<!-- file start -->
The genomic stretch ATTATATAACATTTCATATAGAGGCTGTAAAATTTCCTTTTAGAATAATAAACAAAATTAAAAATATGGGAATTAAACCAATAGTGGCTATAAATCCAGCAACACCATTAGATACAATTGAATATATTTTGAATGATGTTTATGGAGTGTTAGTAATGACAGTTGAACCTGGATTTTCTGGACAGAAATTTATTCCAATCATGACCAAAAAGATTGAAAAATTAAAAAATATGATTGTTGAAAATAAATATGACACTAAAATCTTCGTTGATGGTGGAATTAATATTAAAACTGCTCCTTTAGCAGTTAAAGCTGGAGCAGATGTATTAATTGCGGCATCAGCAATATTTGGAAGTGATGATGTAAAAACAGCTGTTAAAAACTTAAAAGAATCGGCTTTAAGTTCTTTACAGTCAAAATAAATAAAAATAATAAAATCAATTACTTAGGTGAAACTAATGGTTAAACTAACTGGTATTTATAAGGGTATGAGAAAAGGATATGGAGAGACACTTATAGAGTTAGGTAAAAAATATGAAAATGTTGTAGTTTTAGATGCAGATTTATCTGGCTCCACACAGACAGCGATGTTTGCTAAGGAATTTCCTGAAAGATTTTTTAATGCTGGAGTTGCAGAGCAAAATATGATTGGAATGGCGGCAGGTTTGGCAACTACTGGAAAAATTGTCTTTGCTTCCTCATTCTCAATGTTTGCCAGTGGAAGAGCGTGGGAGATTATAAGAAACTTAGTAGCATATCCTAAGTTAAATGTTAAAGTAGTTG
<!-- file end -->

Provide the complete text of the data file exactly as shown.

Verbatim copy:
The genomic stretch ATTATATAACATTTCATATAGAGGCTGTAAAATTTCCTTTTAGAATAATAAACAAAATTAAAAATATGGGAATTAAACCAATAGTGGCTATAAATCCAGCAACACCATTAGATACAATTGAATATATTTTGAATGATGTTTATGGAGTGTTAGTAATGACAGTTGAACCTGGATTTTCTGGACAGAAATTTATTCCAATCATGACCAAAAAGATTGAAAAATTAAAAAATATGATTGTTGAAAATAAATATGACACTAAAATCTTCGTTGATGGTGGAATTAATATTAAAACTGCTCCTTTAGCAGTTAAAGCTGGAGCAGATGTATTAATTGCGGCATCAGCAATATTTGGAAGTGATGATGTAAAAACAGCTGTTAAAAACTTAAAAGAATCGGCTTTAAGTTCTTTACAGTCAAAATAAATAAAAATAATAAAATCAATTACTTAGGTGAAACTAATGGTTAAACTAACTGGTATTTATAAGGGTATGAGAAAAGGATATGGAGAGACACTTATAGAGTTAGGTAAAAAATATGAAAATGTTGTAGTTTTAGATGCAGATTTATCTGGCTCCACACAGACAGCGATGTTTGCTAAGGAATTTCCTGAAAGATTTTTTAATGCTGGAGTTGCAGAGCAAAATATGATTGGAATGGCGGCAGGTTTGGCAACTACTGGAAAAATTGTCTTTGCTTCCTCATTCTCAATGTTTGCCAGTGGAAGAGCGTGGGAGATTATAAGAAACTTAGTAGCATATCCTAAGTTAAATGTTAAAGTAGTTG